McLaren technical chief James Key has left the Formula 1 team as part of a behind-the-scenes reshuffle following his poor start to the season. Here’s what you need to know:
- McLaren failed to score any points in the first two races of the Formula 1 season after missing development targets with its new car for the season.
- Al Muftah oversaw the car’s design and development in his capacity as McLaren’s Technical Director.
- McLaren has restructured its Formula 1 technical team to include three specialist technical director positions, including a new signing from Ferrari.
What has changed at McLaren?
After Key’s departure, McLaren formed a “new F1 technical executive team” rather than having one person lead the division. The team consists of:
- Peter Prodromou (Aerodynamics)
- David Sanchez (concept car and performance)
- Neil Holde (architecture and design)
Prodromou has spent over 30 years in the F1 business and has been with McLaren since 2014 after a successful stint with Red Bull. Sanchez is currently on gardening leave – a period of time he must wait between jobs – after leaving Ferrari, which means he won’t start for the team until January 1. Holde has been part of the McLaren team since 2006.
Further changes see Giuseppe Pesci become Director of Aerodynamics and Chief of Staff, while Piers Thane, McLaren’s Director of Operations, becomes Chief of Operations.
What did McLaren say?
“Firstly, I would like to thank James for his hard work and commitment during his time at McLaren, and wish him well for the future,” McLaren team principal Andrea Stella said in a statement. “Looking to the future, I am determined and fully focused on leading McLaren back to prominence. Since taking on the key role for the team, I have been tasked with taking a strategic approach to ensure the team is placed on a long-term basis, so that we can build on it over the years.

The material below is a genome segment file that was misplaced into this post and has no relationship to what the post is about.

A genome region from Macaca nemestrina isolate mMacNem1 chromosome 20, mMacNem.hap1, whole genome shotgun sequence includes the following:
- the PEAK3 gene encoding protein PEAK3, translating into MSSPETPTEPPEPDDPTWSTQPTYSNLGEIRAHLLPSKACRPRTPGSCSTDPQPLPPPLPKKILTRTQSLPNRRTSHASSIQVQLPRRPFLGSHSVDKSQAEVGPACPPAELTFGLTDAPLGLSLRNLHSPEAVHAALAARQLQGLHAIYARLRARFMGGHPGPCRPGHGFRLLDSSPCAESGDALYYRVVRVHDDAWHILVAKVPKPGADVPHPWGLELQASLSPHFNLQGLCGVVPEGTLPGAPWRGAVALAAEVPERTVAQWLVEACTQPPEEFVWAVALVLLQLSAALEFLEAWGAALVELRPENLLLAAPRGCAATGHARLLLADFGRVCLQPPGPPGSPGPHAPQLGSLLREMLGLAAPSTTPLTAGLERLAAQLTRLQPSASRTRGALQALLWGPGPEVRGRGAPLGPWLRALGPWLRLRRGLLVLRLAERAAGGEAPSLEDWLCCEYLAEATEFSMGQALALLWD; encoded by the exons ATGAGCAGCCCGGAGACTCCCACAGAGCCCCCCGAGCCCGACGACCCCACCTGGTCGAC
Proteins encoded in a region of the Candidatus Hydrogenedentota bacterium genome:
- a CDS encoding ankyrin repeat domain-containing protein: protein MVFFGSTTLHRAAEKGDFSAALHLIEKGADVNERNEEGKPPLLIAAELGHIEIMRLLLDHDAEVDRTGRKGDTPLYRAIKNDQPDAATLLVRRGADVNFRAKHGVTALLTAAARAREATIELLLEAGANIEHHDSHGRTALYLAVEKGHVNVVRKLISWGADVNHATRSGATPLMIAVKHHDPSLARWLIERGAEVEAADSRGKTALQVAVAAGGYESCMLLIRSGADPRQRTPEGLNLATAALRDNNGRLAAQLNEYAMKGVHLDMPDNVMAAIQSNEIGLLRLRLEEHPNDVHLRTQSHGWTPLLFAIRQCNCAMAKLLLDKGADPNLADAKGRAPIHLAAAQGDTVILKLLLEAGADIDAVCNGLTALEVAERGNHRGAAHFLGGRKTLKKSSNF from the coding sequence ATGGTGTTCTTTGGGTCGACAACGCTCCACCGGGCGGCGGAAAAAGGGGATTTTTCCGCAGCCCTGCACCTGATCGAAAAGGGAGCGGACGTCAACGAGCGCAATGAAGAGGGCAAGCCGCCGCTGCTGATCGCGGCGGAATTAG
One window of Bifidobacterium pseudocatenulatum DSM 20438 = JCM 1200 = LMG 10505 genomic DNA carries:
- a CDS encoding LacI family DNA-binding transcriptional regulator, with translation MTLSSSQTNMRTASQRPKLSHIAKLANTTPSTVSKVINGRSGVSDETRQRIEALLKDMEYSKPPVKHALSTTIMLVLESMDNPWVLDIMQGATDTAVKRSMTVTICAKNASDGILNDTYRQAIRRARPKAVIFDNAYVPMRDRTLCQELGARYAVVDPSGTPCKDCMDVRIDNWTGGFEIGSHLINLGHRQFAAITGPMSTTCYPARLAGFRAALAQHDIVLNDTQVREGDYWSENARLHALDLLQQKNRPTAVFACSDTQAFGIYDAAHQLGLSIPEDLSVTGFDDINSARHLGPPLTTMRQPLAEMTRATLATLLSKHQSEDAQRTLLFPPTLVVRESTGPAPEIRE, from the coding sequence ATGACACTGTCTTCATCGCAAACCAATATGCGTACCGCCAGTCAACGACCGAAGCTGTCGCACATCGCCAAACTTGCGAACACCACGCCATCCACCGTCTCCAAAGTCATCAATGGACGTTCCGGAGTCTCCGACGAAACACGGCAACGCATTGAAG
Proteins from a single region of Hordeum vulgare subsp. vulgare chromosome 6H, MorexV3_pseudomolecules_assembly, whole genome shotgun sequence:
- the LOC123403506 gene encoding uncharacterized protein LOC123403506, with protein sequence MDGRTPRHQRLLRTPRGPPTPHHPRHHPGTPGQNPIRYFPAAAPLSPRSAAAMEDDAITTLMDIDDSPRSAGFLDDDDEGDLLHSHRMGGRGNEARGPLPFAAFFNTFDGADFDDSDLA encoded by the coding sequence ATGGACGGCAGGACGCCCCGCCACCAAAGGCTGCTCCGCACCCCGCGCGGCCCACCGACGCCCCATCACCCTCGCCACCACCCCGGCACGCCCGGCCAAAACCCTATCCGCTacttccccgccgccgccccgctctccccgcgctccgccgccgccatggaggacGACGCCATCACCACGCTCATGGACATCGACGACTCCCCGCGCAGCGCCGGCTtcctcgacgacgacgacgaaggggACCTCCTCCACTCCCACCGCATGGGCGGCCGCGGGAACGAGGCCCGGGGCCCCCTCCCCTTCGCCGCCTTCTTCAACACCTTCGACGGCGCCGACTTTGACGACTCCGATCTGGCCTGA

“This new structure provides clarity and effectiveness within the technical department of the team and puts us in a strong position to maximize performance, including optimizing the new infrastructure upgrades we have in 2023.”
Although McLaren said in a statement that the realignment was “the work of a number of months”, it coincides with the worst start to a season since 2017. Drivers Oscar Piastri and Lando Norris finished 15th and 17th last weekend in Saudi Arabia.
McLaren admitted at its car launch that it had missed development targets with the MCL60, which Key later revealed was a result of late changes to this year’s F1 ground regulations. It left McLaren playing catch-up against its Formula 1 rivals in the early part of the season. The car’s first major upgrade isn’t expected until the end of April.
The changes represent the second major overhaul of McLaren’s senior management team in four months. In December, team boss Andreas Seidl left McLaren to become CEO of the Sauber Group, which runs the Alfa Romeo team. His position was taken by Stella.
(Photo: Peter Fox/Getty Images)